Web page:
Midweek Study: One Last Plague

Exodus 11:1–13:16

Book of Exodus now focuses on an unpopular subject: death.

The King of Kings (Ps. 95:3) was about to confront King Pharaoh with another king—death, the “king of terrors” (Job 18:14).

The last enemy, death (1 Cor. 15:26), would visit Egypt with one last plague and deliver one final blow to the proud ruler of the land.

In one solemn night, all the firstborn sons and all the firstborn livestock in Egypt would die, and there would be a great cry throughout the land (Ex. 11:6; 12:30). One cannot imagine the sound that filled the air. Millions of parents crying out.

Only then would Pharaoh let God’s people go.

However, death wouldn’t visit the Jews and their livestock in the land of Goshen, because the Israelites belonged to the Lord and were His special people. In the land of Goshen, all that would die would be innocent yearling lambs, one for each Jewish household.

This night would mark the inauguration of Passover, Israel’s first national feast. As Christians, we need to understand the meaning and purpose of the Passover.

The Passover and the Egyptians (Ex. 11:1–10)

The people of Egypt had been irritated by the first six plagues, and their land and possessions had been devastated by the next two plagues.

The ninth plague, the three days of darkness, had set the stage for the most dreadful plague of all, when the messengers of death would visit the land. “He unleashed against them His hot anger, His wrath, indignation and hostility—a band of destroying angels” (Ps. 78:49).

Moses heard God’s Word (10:1–3). These verses, we have studied, describe what happened before Moses was summoned to the palace to hear Pharaoh’s last offer (10:24–29). Moses’ speech (11:4–8) was delivered between verses 26 and 27 of chapter 10, and it ended with Moses leaving the palace in great anger (10:29; 11:8).

God told Moses that He would send one more plague to Egypt, a plague so terrible that Pharaoh would not only let the Israelites go but would command them to go.

Pharaoh would drive them out of the land and thus fulfill the promise God had made even before the plagues had started (6:1; see 12:31–32, 39).

Moses told the Jewish people that the time had come for them to collect their unpaid wages for all the work they and their ancestors had done as slaves in Egypt.

The Hebrew word translated “borrow” in the King James version simply means “to ask or request.” The Jews didn’t intend to return what the Egyptians gave them, for that wealth was payment for an outstanding debt that Egypt owed to Israel.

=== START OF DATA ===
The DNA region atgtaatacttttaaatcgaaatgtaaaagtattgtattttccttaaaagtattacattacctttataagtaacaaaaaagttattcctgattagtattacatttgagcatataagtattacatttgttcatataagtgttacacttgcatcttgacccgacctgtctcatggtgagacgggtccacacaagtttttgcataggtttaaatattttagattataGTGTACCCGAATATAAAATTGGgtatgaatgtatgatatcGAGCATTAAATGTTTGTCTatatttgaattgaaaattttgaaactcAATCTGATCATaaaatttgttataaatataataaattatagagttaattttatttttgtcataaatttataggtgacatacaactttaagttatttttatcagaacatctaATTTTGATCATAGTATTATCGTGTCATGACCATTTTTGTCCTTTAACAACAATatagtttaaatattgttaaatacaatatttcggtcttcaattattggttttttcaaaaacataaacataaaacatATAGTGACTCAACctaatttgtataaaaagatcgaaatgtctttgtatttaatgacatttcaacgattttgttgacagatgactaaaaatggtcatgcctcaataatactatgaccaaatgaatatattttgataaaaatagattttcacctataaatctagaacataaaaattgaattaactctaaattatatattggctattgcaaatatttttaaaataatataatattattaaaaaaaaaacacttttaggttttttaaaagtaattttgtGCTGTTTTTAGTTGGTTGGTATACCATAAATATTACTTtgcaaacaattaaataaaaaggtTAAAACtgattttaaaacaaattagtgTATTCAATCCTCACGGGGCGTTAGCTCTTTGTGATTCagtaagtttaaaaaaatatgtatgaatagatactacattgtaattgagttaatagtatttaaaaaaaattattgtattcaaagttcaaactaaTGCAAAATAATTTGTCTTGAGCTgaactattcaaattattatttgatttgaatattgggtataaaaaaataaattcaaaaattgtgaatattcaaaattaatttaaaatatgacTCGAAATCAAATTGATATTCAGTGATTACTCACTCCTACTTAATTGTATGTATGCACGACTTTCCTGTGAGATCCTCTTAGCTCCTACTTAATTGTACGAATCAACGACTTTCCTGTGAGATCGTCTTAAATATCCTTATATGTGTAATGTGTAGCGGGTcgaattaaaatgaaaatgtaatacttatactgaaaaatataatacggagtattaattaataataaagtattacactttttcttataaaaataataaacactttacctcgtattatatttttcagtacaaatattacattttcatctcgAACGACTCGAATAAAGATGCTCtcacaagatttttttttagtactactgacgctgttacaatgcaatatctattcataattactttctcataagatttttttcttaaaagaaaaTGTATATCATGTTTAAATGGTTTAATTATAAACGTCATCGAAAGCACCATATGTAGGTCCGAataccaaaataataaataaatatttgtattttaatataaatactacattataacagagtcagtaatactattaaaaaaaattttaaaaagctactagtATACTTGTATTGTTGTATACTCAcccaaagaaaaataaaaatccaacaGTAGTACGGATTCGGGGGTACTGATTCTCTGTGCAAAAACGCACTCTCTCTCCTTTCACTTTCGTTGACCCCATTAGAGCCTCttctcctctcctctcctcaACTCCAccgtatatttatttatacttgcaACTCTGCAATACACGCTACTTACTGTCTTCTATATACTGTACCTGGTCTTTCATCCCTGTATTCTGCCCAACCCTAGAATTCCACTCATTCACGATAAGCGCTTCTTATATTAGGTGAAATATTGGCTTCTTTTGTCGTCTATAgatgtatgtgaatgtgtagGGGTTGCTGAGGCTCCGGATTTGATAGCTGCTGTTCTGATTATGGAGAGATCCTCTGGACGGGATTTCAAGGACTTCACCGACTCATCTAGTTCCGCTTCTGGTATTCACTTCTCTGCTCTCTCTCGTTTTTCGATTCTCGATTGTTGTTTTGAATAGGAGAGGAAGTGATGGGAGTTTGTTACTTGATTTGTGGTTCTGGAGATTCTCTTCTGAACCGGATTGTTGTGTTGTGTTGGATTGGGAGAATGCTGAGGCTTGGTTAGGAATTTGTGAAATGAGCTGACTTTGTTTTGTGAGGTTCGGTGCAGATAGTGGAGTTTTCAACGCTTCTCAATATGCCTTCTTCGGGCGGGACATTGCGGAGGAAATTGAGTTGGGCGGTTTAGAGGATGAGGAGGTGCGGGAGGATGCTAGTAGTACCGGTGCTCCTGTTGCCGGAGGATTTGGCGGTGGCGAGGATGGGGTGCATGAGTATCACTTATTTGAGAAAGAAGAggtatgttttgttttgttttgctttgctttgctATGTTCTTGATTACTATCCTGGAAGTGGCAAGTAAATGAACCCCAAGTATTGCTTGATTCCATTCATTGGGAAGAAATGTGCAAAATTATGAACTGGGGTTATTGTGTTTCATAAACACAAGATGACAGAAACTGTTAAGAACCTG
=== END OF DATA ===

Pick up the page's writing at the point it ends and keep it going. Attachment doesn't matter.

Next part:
God had promised Abraham that his descendants would leave Egypt “with great substance” (Gen. 15:14), and now He repeated that promise to Moses (Ex. 3:21–22).

God had given His servant Moses great respect among the Egyptians, and now He would give the Jews great favor with the Egyptians, who would freely give their wealth to the Jews (12:36–37).

Moses warned Pharaoh (Ex. 11:4–10). This was Moses’ final address to Pharaoh, who rejected it just as he did the other warnings.

Pharaoh had no fear of God in his heart; therefore, he didn’t take Moses’ words seriously. But in rejecting God’s word, Pharaoh caused the finest young men in the land to die and therefore brought unspeakable sorrow to himself and to his people.

Two questions must be addressed at this point: (1) Why did God slay only the firstborn? (2) Was He just in doing so when Pharaoh was the true villian? In answering the first question, we also help to answer the second.

In most cultures, firstborn sons are considered special, and in Egypt, they were considered sacred. We must remember that God calls Israel His firstborn son (Ex. 4:22; Jer. 31:9; Hosea 11:1).

At the very beginning of their conflict, Moses warned Pharaoh that the way he treated God’s firstborn would determine how God treated Egypt’s firstborn (Ex. 4:22–23).

Recall that the Pharaoh had tried to kill the Jewish male babies, and his officers had brutally mistreated the Jewish slaves, so in slaying the firstborn, the Lord was simply paying Pharaoh back with his own currency.

Compensation is a fundamental law of life (Matt. 7:1–2), and God isn’t unjust in permitting this law to operate in the world.  Listen to Jesus:

DO NOT judge and criticize and condemn others, so that you may not be judged and criticized and condemned yourselves.